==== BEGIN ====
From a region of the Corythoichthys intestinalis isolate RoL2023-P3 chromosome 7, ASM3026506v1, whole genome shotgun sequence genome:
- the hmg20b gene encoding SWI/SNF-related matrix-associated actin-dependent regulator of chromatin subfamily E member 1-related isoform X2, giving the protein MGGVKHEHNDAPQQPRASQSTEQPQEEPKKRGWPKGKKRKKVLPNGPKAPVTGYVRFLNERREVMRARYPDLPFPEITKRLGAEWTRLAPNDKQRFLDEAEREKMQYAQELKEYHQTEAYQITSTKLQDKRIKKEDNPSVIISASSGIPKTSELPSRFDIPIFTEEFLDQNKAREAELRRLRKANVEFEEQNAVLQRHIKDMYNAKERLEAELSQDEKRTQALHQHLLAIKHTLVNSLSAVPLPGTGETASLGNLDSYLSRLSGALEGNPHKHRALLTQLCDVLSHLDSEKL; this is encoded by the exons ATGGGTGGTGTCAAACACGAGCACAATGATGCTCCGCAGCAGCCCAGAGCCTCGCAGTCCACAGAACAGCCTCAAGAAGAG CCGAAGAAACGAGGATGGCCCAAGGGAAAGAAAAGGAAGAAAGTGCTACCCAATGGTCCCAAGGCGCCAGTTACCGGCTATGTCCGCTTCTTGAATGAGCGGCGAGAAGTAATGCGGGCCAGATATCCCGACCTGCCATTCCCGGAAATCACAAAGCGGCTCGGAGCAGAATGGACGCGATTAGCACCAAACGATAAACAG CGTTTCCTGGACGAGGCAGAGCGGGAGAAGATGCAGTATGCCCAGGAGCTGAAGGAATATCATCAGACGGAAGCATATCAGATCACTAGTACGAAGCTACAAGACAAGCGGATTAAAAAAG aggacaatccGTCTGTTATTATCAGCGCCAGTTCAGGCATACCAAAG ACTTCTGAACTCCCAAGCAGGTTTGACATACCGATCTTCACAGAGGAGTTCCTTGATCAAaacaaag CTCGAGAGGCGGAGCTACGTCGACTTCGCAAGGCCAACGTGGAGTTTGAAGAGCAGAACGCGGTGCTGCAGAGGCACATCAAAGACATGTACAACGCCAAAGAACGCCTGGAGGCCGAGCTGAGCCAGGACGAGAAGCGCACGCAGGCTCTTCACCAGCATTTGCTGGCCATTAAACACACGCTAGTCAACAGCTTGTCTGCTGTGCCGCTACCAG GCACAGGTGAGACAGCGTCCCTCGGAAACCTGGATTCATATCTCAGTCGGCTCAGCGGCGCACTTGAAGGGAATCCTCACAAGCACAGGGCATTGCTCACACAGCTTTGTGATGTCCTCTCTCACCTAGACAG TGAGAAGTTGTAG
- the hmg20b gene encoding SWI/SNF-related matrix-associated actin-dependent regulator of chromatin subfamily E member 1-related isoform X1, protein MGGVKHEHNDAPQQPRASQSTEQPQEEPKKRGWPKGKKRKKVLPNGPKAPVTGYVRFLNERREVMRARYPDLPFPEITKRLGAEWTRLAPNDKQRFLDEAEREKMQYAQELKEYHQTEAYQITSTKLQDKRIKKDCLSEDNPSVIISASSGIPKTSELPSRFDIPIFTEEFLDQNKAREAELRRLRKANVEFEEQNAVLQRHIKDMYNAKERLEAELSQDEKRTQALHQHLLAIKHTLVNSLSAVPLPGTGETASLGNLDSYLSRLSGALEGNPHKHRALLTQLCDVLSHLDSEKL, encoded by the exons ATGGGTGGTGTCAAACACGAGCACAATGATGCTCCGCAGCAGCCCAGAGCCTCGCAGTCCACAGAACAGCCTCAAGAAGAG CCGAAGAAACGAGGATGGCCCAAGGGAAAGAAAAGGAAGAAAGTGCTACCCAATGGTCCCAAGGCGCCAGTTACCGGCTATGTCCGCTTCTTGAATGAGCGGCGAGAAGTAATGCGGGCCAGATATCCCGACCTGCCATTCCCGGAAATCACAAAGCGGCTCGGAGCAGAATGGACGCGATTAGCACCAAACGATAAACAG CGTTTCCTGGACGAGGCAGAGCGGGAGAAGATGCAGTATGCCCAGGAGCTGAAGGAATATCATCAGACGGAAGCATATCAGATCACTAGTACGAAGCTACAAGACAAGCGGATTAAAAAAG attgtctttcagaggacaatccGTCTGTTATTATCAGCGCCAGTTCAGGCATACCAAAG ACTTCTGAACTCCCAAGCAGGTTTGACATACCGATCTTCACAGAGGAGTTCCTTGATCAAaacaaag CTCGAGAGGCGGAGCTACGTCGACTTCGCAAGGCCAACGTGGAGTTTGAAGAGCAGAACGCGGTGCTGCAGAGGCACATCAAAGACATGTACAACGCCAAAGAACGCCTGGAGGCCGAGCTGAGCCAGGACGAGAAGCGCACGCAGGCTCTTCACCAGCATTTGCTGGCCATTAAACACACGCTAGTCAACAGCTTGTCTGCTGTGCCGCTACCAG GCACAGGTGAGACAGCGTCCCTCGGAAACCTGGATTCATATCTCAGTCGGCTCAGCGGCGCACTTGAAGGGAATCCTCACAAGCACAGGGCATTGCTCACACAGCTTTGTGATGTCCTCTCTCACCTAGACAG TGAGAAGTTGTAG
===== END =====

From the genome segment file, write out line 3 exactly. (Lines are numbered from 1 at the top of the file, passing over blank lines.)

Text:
- the hmg20b gene encoding SWI/SNF-related matrix-associated actin-dependent regulator of chromatin subfamily E member 1-related isoform X1, protein MGGVKHEHNDAPQQPRASQSTEQPQEEPKKRGWPKGKKRKKVLPNGPKAPVTGYVRFLNERREVMRARYPDLPFPEITKRLGAEWTRLAPNDKQRFLDEAEREKMQYAQELKEYHQTEAYQITSTKLQDKRIKKDCLSEDNPSVIISASSGIPKTSELPSRFDIPIFTEEFLDQNKAREAELRRLRKANVEFEEQNAVLQRHIKDMYNAKERLEAELSQDEKRTQALHQHLLAIKHTLVNSLSAVPLPGTGETASLGNLDSYLSRLSGALEGNPHKHRALLTQLCDVLSHLDSEKL, encoded by the exons ATGGGTGGTGTCAAACACGAGCACAATGATGCTCCGCAGCAGCCCAGAGCCTCGCAGTCCACAGAACAGCCTCAAGAAGAG CCGAAGAAACGAGGATGGCCCAAGGGAAAGAAAAGGAAGAAAGTGCTACCCAATGGTCCCAAGGCGCCAGTTACCGGCTATGTCCGCTTCTTGAATGAGCGGCGAGAAGTAATGCGGGCCAGATATCCCGACCTGCCATTCCCGGAAATCACAAAGCGGCTCGGAGCAGAATGGACGCGATTAGCACCAAACGATAAACAG CGTTTCCTGGACGAGGCAGAGCGGGAGAAGATGCAGTATGCCCAGGAGCTGAAGGAATATCATCAGACGGAAGCATATCAGATCACTAGTACGAAGCTACAAGACAAGCGGATTAAAAAAG attgtctttcagaggacaatccGTCTGTTATTATCAGCGCCAGTTCAGGCATACCAAAG ACTTCTGAACTCCCAAGCAGGTTTGACATACCGATCTTCACAGAGGAGTTCCTTGATCAAaacaaag CTCGAGAGGCGGAGCTACGTCGACTTCGCAAGGCCAACGTGGAGTTTGAAGAGCAGAACGCGGTGCTGCAGAGGCACATCAAAGACATGTACAACGCCAAAGAACGCCTGGAGGCCGAGCTGAGCCAGGACGAGAAGCGCACGCAGGCTCTTCACCAGCATTTGCTGGCCATTAAACACACGCTAGTCAACAGCTTGTCTGCTGTGCCGCTACCAG GCACAGGTGAGACAGCGTCCCTCGGAAACCTGGATTCATATCTCAGTCGGCTCAGCGGCGCACTTGAAGGGAATCCTCACAAGCACAGGGCATTGCTCACACAGCTTTGTGATGTCCTCTCTCACCTAGACAG TGAGAAGTTGTAG